Overwatch isn't the only game that is such a mixed bag, in fact one of the biggest games of 2017 shocked the gang.

"I’ll admit that to me even as someone who tries to advocate for diversity in games and in gaming spaces I’m not very knowledgeable about the accommodations differently abled gamers need."

Persona 5 is definitely a game we talk about quite a bit with each other on how painful the writing is. Which is a shame because we’re all huge Persona 3 and 4 fans! Within the first chapter of the game, the writing introduces heavily misogynist concepts and dialogue and honestly keeps up that pace throughout the rest of the game. It inconsistently condemns specific acts of misogyny and sexual violence, while pardoning others. It paints relationships between teachers and students as wrong when the teacher is a man. Yet encourages the player, a teenage boy, to romance much older women.”

One of the main aspects of Persona 5 is to highlight how poorly children and adolescents are treated by adults with authority. So to turn around and have a teacher accept a romantic relationship with a teen, or to show the female victims of sexual harassment in skimpy bathing suits, is horribly hypocritical.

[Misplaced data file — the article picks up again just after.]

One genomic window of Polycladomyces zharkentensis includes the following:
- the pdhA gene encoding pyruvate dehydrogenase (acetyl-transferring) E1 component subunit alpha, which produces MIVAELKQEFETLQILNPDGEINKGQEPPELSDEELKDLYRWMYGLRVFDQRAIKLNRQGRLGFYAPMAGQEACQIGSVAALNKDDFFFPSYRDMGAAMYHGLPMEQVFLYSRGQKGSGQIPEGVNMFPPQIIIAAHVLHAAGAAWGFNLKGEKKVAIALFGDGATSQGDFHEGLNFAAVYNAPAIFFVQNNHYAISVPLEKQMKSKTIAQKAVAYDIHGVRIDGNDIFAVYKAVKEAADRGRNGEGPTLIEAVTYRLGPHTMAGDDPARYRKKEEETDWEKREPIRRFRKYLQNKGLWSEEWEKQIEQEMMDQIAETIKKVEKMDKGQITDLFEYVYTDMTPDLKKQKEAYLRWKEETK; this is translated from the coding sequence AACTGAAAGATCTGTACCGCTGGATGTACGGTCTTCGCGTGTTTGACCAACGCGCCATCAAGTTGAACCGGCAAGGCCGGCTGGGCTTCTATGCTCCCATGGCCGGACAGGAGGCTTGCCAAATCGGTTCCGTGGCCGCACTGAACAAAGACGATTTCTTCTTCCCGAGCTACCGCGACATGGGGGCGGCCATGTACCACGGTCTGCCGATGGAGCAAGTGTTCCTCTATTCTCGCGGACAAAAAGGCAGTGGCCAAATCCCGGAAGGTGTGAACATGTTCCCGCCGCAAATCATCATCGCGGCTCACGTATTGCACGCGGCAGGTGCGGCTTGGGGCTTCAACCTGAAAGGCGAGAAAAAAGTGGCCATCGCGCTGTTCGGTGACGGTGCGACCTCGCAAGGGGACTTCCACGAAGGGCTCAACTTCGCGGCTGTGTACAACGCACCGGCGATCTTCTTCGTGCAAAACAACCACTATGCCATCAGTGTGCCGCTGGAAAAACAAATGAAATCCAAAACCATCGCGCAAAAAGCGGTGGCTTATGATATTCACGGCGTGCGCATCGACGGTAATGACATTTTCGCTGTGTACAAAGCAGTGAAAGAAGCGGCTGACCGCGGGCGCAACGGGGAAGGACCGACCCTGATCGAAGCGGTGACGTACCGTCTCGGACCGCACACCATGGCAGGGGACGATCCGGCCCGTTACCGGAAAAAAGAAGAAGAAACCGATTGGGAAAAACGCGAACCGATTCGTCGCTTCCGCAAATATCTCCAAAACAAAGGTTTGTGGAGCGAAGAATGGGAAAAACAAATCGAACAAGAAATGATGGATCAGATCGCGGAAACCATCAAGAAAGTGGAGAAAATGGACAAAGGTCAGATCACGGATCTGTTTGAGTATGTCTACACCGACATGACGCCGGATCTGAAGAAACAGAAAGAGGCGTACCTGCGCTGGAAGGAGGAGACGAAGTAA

This hypocrisy is partially rooted in toxic masculinity, as many people out there believe that boys cannot be sexually assaulted, and that being preyed upon by older women is actually some sort of compliment. The latter is our good ol' friend misogyny in action.

Luckily, there are also games out there that don't fall into these traps.

Butterfly Soup from last year impressed me so much,” Petra suggested. “It’s probably one of my faves of all-time. Queer indie games with a lot of heart just mean so much more to me.”

Butterfly Soup is a heart-warming visual novel that centers on a handful of Asian gay and bi girls who love baseball. It's innocent, it's funny, and surprisingly realistic.

Since visual novels are often very NSFW and misogynistic in concept, the fact that Butterfly Soup exists is pretty miraculous. It treats queer teens with respect, while painting each character in a unique and quirky manner.

The Issue of Accessibility and Aggression

Another issue that needs a lot of improvement in video games, is the idea of games being accessible to everyone. Both in terms of game play mechanics, and in how gamers discuss the topic.